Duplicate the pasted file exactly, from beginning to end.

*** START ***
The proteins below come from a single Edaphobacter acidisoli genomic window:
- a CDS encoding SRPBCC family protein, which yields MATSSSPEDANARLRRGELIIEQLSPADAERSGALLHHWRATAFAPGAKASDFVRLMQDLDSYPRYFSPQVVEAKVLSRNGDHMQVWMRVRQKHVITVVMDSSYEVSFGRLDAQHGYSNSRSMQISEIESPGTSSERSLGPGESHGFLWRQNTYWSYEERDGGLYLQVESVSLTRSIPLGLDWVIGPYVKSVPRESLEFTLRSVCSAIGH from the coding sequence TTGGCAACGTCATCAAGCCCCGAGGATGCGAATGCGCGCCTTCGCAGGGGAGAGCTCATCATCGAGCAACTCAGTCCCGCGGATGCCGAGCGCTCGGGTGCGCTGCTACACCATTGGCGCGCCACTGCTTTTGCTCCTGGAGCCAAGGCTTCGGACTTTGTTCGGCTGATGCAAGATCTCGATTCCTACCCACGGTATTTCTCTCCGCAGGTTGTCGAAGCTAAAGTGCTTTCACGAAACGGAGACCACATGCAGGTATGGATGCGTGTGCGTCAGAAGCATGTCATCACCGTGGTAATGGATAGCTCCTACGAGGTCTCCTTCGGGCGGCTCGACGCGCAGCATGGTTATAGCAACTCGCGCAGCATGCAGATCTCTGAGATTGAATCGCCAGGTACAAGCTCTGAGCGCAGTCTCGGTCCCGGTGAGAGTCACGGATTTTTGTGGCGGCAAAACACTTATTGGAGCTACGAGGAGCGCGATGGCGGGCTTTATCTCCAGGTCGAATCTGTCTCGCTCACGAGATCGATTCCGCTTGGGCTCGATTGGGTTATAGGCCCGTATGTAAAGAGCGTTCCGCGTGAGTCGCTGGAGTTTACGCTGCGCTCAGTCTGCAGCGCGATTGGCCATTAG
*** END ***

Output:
The proteins below come from a single Edaphobacter acidisoli genomic window:
- a CDS encoding SRPBCC family protein, which yields MATSSSPEDANARLRRGELIIEQLSPADAERSGALLHHWRATAFAPGAKASDFVRLMQDLDSYPRYFSPQVVEAKVLSRNGDHMQVWMRVRQKHVITVVMDSSYEVSFGRLDAQHGYSNSRSMQISEIESPGTSSERSLGPGESHGFLWRQNTYWSYEERDGGLYLQVESVSLTRSIPLGLDWVIGPYVKSVPRESLEFTLRSVCSAIGH from the coding sequence TTGGCAACGTCATCAAGCCCCGAGGATGCGAATGCGCGCCTTCGCAGGGGAGAGCTCATCATCGAGCAACTCAGTCCCGCGGATGCCGAGCGCTCGGGTGCGCTGCTACACCATTGGCGCGCCACTGCTTTTGCTCCTGGAGCCAAGGCTTCGGACTTTGTTCGGCTGATGCAAGATCTCGATTCCTACCCACGGTATTTCTCTCCGCAGGTTGTCGAAGCTAAAGTGCTTTCACGAAACGGAGACCACATGCAGGTATGGATGCGTGTGCGTCAGAAGCATGTCATCACCGTGGTAATGGATAGCTCCTACGAGGTCTCCTTCGGGCGGCTCGACGCGCAGCATGGTTATAGCAACTCGCGCAGCATGCAGATCTCTGAGATTGAATCGCCAGGTACAAGCTCTGAGCGCAGTCTCGGTCCCGGTGAGAGTCACGGATTTTTGTGGCGGCAAAACACTTATTGGAGCTACGAGGAGCGCGATGGCGGGCTTTATCTCCAGGTCGAATCTGTCTCGCTCACGAGATCGATTCCGCTTGGGCTCGATTGGGTTATAGGCCCGTATGTAAAGAGCGTTCCGCGTGAGTCGCTGGAGTTTACGCTGCGCTCAGTCTGCAGCGCGATTGGCCATTAG